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I love whistleblowers

August 7, 2012

There’s something people don’t like about whistleblowers. I really don’t get it, but I know it’s true (I’m looking at you, Obama).

In particular, I hear all the time that you’re giving up on your career if you’re a whistleblower, that nobody would ever want to hire you again. But if I’m running a company, which I presumably want have run well, without corruption, and be successful, then I’m totally fine with whistleblowers! They will tell me truth and expose fraud. To say out loud that I don’t want to hire someone like that is basically admitting I’m okay with fraud, no?

I’m really missing something, and if you have an explanation I’d love to hear it.

In the meantime, though, I’ll say this: the web is great for anonymous whistleblowing (if anyone pays attention and follows up). Science Fraud is a great one that tells about scientific publishing fraud in the life sciences - see the “About” page of Science Fraud for more color. See also Retraction Watch for a broader look.

But then there’s another issue, which is that some people won’t seriously consider whistleblowers unless they identify themselves! What up? Facts are facts – if someone has given good evidence that can be checked independently, why should also submit themselves to being blacklisted for their efforts?

Here’s a good response to this crappy line of reasoning against anonymous whistleblowing by the Retraction Watch guys Ivan Oransky and Adam Marcus.

Categories: news, open source tools, rant
  1. August 7, 2012 at 8:16 am

    Cathy, sometimes it is not easy to see if something is true or fraud or fact.
    This is so with regard to people, and even with regard to history.

    As an example, I invite you to ask your readers how old acupuncture is.

  2. August 7, 2012 at 8:19 am

    Sure, but not my point. I agree that if you don’t have excellent evidence of fraud then you may not be taken seriously, but I’m not sure why it matters if you are anonymous.

  3. Recovering Banker
    August 7, 2012 at 8:44 am

    1) I think the dislike is a very visceral and tribal emotion- you think your tribe is protecting you, then it turns out a member is threatening you. What if the whistleblowers go to the cops, and as a result your company is ruined?
    Separately, you need to consider the costs of dealing with accusations. For example, what were the costs to the Climategate scientists?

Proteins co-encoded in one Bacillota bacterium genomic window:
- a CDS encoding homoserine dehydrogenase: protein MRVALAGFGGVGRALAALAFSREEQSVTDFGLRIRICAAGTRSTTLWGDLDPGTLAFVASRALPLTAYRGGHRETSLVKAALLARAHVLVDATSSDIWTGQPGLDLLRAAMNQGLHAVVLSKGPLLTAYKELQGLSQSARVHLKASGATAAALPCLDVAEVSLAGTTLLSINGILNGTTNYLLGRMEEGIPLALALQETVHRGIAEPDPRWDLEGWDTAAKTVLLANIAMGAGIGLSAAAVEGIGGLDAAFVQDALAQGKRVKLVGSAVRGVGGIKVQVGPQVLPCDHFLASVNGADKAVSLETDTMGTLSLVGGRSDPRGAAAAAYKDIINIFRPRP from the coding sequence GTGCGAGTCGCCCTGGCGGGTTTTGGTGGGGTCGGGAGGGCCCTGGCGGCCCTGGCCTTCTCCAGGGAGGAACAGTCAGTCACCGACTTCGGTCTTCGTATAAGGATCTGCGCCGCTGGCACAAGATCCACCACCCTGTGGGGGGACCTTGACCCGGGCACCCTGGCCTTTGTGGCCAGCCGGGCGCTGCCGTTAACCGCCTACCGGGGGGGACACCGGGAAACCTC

• SagittariusA
      August 7, 2012 at 3:20 pm

      I agree with this and wrote something similar further down.

      I think group norms and group protection play a huge role in business. Everywhere I’ve worked it’s all about teamwork and working hard for your group and rooting and cheering for it and protecting it all costs. Wear the company’s pin on your suit and all.

      Whistleblowers might be perceived, perhaps wrongly, of being too little concerned with protecting their groups. Yes, the whistleblower might have only exposed the group because it was doing something criminal, but deep inside people just might not trust others who have shown any kind of willingness at all to sacrifice the tribe.

    • August 7, 2012 at 11:06 pm

      RB nails it. Virtually everyone has had whistleblowing opportunities involving serious moral, ethical and/or legal offenses. At least 99% of the time, people decline these opportunities if there is any threat to their friendships, relationships between friends or the viability of their organizations / livelihoods. If whistleblowing requires violating a confidence, even fewer will risk being ostracized.

      A few years ago, somebody posted a video of Micheal Phelps hitting a bong that made national news. My first thoughts:

      a) what an absolute violation of trust among friends
      b) the whistleblower who posted the video shouldn’t be trusted, he’s not the kind of person I’d want as a friend or in my organization.
      c) it must be difficult for celebrities to find trustworthy friends.

      While some are good at confronting bad individual behavior It takes a very special personality to blow the whistle on organizational offenses. A few will resign from such organizations but most will go along to get along. Meaningful checks on power within organizations can reduce bad behavior.

  4. Jon
    August 7, 2012 at 9:27 am